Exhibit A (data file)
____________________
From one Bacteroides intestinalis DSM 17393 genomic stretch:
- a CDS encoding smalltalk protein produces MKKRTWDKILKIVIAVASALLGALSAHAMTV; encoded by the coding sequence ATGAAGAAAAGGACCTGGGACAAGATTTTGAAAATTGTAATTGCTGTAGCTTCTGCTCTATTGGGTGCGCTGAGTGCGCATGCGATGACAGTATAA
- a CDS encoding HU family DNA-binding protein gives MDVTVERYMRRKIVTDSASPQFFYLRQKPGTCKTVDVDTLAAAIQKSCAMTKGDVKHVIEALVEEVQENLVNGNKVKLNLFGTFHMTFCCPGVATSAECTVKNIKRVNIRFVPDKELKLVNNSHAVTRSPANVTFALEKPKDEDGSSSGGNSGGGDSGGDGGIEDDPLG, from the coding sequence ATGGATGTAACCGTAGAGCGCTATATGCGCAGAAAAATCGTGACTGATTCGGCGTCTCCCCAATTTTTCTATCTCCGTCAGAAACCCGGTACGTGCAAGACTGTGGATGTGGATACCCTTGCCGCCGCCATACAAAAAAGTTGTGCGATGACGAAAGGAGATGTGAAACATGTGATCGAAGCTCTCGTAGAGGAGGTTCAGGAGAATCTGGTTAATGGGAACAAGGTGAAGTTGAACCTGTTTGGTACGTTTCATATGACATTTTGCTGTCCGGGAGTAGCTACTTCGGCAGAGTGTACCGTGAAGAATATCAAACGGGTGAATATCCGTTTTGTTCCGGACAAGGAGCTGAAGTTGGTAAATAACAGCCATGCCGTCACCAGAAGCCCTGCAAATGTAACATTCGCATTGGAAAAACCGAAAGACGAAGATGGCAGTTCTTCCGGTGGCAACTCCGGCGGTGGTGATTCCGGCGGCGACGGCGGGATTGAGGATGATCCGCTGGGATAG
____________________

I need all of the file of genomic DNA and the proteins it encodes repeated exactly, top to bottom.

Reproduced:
From one Bacteroides intestinalis DSM 17393 genomic stretch:
- a CDS encoding smalltalk protein produces MKKRTWDKILKIVIAVASALLGALSAHAMTV; encoded by the coding sequence ATGAAGAAAAGGACCTGGGACAAGATTTTGAAAATTGTAATTGCTGTAGCTTCTGCTCTATTGGGTGCGCTGAGTGCGCATGCGATGACAGTATAA
- a CDS encoding HU family DNA-binding protein gives MDVTVERYMRRKIVTDSASPQFFYLRQKPGTCKTVDVDTLAAAIQKSCAMTKGDVKHVIEALVEEVQENLVNGNKVKLNLFGTFHMTFCCPGVATSAECTVKNIKRVNIRFVPDKELKLVNNSHAVTRSPANVTFALEKPKDEDGSSSGGNSGGGDSGGDGGIEDDPLG, from the coding sequence ATGGATGTAACCGTAGAGCGCTATATGCGCAGAAAAATCGTGACTGATTCGGCGTCTCCCCAATTTTTCTATCTCCGTCAGAAACCCGGTACGTGCAAGACTGTGGATGTGGATACCCTTGCCGCCGCCATACAAAAAAGTTGTGCGATGACGAAAGGAGATGTGAAACATGTGATCGAAGCTCTCGTAGAGGAGGTTCAGGAGAATCTGGTTAATGGGAACAAGGTGAAGTTGAACCTGTTTGGTACGTTTCATATGACATTTTGCTGTCCGGGAGTAGCTACTTCGGCAGAGTGTACCGTGAAGAATATCAAACGGGTGAATATCCGTTTTGTTCCGGACAAGGAGCTGAAGTTGGTAAATAACAGCCATGCCGTCACCAGAAGCCCTGCAAATGTAACATTCGCATTGGAAAAACCGAAAGACGAAGATGGCAGTTCTTCCGGTGGCAACTCCGGCGGTGGTGATTCCGGCGGCGACGGCGGGATTGAGGATGATCCGCTGGGATAG